Famed defense attorney addresses business leaders

Noted attorney F. Lee Bailey was the featured speaker at the  Bangor Region Chamber of Commerce Early Bird Breakfast Wednesday, February 24, 2010. He discussed his experiences with inmates and methods to lower recidivism rates.  (Bangor Daily News/John Clarke Russ)
BDN
Noted attorney F. Lee Bailey was the featured speaker at the Bangor Region Chamber of Commerce Early Bird Breakfast Wednesday, February 24, 2010. He discussed his experiences with inmates and methods to lower recidivism rates. (Bangor Daily News/John Clarke Russ)
Posted Feb. 24, 2010, at 9:39 a.m.
Noted attorney F. Lee Bailey was the featured speaker at the  Bangor Region Chamber of Commerce Early Bird Breakfast Wednesday, February 24, 2010. He discussed his experiences with inmates and methods to lower recidivism rates.  BANGOR DAILY NEWS PHOTO BY JOHN CLARKE RUSS
BDN
Noted attorney F. Lee Bailey was the featured speaker at the Bangor Region Chamber of Commerce Early Bird Breakfast Wednesday, February 24, 2010. He discussed his experiences with inmates and methods to lower recidivism rates. BANGOR DAILY NEWS PHOTO BY JOHN CLARKE RUSS
Noted attorney F. Lee Bailey was the featured speaker at the  Bangor Region Chamber of Commerce Early Bird Breakfast Wednesday, February 24, 2010. He discussed his experiences with inmates and methods to lower recidivism rates.  BANGOR DAILY NEWS PHOTO BY JOHN CLARKE RUSS
BDN
Noted attorney F. Lee Bailey was the featured speaker at the Bangor Region Chamber of Commerce Early Bird Breakfast Wednesday, February 24, 2010. He discussed his experiences with inmates and methods to lower recidivism rates. BANGOR DAILY NEWS PHOTO BY JOHN CLARKE RUSS

BANGOR, Maine — America’s most famous criminal defense attorney urged area business leaders on Wednesday to hire ex-convicts through an early-release employment program at the Maine Correctional Center in Windham.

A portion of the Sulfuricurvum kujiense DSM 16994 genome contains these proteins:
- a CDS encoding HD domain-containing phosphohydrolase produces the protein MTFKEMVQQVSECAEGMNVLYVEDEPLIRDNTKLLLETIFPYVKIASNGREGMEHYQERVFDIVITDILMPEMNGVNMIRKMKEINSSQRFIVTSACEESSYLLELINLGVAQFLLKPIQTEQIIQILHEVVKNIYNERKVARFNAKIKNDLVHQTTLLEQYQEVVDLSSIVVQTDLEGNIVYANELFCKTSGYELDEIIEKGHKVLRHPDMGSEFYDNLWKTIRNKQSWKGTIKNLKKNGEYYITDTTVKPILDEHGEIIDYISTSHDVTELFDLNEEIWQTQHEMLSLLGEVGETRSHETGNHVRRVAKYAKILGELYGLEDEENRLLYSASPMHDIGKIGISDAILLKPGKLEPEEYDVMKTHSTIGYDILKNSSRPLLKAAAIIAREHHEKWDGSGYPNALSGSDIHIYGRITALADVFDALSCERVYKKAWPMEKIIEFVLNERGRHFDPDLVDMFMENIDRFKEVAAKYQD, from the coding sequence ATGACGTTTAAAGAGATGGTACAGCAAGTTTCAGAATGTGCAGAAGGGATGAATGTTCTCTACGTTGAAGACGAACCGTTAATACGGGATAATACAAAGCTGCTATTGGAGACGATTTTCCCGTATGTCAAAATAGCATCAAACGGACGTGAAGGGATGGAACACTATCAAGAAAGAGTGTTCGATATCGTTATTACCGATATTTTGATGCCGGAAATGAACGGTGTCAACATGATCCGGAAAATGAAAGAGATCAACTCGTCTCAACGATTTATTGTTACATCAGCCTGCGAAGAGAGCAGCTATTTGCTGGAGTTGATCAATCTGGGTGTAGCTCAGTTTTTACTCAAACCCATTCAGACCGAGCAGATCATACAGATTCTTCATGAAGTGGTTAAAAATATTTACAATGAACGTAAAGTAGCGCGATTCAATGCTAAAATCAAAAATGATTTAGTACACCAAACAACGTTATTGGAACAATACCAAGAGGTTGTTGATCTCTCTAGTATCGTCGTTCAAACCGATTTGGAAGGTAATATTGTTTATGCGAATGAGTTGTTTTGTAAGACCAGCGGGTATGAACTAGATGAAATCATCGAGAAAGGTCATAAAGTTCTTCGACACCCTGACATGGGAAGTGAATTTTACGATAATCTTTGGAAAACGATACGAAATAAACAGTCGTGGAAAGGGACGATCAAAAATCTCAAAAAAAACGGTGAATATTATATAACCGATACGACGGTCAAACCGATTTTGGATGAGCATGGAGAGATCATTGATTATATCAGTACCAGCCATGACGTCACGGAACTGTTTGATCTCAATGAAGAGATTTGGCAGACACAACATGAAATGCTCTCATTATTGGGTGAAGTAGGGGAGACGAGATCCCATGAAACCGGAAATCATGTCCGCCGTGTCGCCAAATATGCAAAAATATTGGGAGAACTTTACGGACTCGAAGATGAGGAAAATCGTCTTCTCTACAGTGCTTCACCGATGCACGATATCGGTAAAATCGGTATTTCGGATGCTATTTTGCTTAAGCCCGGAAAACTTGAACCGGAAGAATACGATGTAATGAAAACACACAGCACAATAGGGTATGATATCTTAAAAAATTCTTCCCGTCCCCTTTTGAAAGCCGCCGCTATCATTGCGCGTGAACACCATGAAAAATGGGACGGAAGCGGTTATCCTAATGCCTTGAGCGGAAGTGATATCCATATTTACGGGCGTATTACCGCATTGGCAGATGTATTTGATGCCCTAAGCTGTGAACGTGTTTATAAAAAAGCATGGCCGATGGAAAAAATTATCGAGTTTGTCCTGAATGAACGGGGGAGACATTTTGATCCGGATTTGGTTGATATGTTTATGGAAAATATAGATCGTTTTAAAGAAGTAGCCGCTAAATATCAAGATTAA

Bailey, 76, of Boston spoke to the Bangor Region Chamber of Commerce’s Early Bird Breakfast at the Ramada Inn about the Work Ready Program at the prison.

He said that a similar program in the 1970s and 1980s in Michigan reduced the recidivism rate from about 75 percent to less than 25 percent.

Bailey, who owns Oxford Aviation in Oxford, said that firm hired a former bank robber who had learned upholstery skills in prison and was a highly motivated worker. He urged business owners at the breakfast to try it.

“It’s a good deal for the inmate, it’s a good deal for the company and a good deal for the other employees, who offer support to the former inmate,” he said. “It’s also a good deal for the state of Maine, because there will be an extra $50,000 per inmate in the exchequer.”

He said that businesses participating in the program also would qualify for federal tax credits.

Bailey estimated the cost of incarceration in Maine is $50,000 per year per inmate.

Inmates in the program are carefully screened, he said. People convicted of sex and violent crimes are ineligible.

Kristen Stevens, coordinator of the program, said after the event that the response to Bailey’s presentation was “wonderful.” She said 12 to 15 people expressed interest in the program and took her business card.

Over the past two years, 36 inmates have been through the program, which teaches job-hunting, resume-writing and interviewing skills, she said. Twelve of them have found employment and just two have re-offended and returned to the prison, she said.

Her office recently received a one-year $40,000 grant from the Florence V. Burden Foundation through Volunteers of America, which runs pretrial service programs in Maine. The money will allow Stevens to spend more time helping inmates find employment and staying in touch with them and the employer after release.

A 21-year-old man from Eddington is due to be released from the Windham prison and return to the Bangor area in three weeks, she said. He has training in customer service and auto body work, she said, but declined to give his name. She said he was sentenced to one year in prison for a nonviolent crime that was not drug-related.

Bailey also gave a speech about the program in June in Portland. In addition, he made a presentation last year to the Prison Industries Reform Committee, a panel of corrections officials and business owners, about the issue.

The criminal defense attorney gained notoriety for defending Dr. Sam Sheppard, Patty Hearst, O.J. Simpson and others. He said after the breakfast that the highlight of his career was the Sheppard case and the lowest point was the Hearst case.

Bailey said after the breakfast that he planned to move to Maine as soon as he found a house in Yarmouth. He said he lived there for a decade as a child.

He was jailed briefly in 1996 for refusing to turn over to a court illegally obtained shares of stock and money from a client convicted of dealing drugs. Bailey later was disbarred in Florida and Massachusetts for his conduct related to that case. He no longer practices law but works as a consultant.

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